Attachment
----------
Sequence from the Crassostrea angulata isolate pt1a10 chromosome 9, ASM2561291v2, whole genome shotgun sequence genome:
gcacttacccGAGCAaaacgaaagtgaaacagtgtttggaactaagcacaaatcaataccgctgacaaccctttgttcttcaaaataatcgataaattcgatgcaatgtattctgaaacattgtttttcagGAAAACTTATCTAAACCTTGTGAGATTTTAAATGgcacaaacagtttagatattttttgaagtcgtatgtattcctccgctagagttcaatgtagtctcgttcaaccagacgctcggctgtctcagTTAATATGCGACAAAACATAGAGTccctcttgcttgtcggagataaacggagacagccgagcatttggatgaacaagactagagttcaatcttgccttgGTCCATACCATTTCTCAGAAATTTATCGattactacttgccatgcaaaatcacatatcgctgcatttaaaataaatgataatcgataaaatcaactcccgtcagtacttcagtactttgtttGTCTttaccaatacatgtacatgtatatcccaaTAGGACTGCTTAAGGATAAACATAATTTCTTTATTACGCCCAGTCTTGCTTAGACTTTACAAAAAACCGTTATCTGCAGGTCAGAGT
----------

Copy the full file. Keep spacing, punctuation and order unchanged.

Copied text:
Sequence from the Crassostrea angulata isolate pt1a10 chromosome 9, ASM2561291v2, whole genome shotgun sequence genome:
gcacttacccGAGCAaaacgaaagtgaaacagtgtttggaactaagcacaaatcaataccgctgacaaccctttgttcttcaaaataatcgataaattcgatgcaatgtattctgaaacattgtttttcagGAAAACTTATCTAAACCTTGTGAGATTTTAAATGgcacaaacagtttagatattttttgaagtcgtatgtattcctccgctagagttcaatgtagtctcgttcaaccagacgctcggctgtctcagTTAATATGCGACAAAACATAGAGTccctcttgcttgtcggagataaacggagacagccgagcatttggatgaacaagactagagttcaatcttgccttgGTCCATACCATTTCTCAGAAATTTATCGattactacttgccatgcaaaatcacatatcgctgcatttaaaataaatgataatcgataaaatcaactcccgtcagtacttcagtactttgtttGTCTttaccaatacatgtacatgtatatcccaaTAGGACTGCTTAAGGATAAACATAATTTCTTTATTACGCCCAGTCTTGCTTAGACTTTACAAAAAACCGTTATCTGCAGGTCAGAGT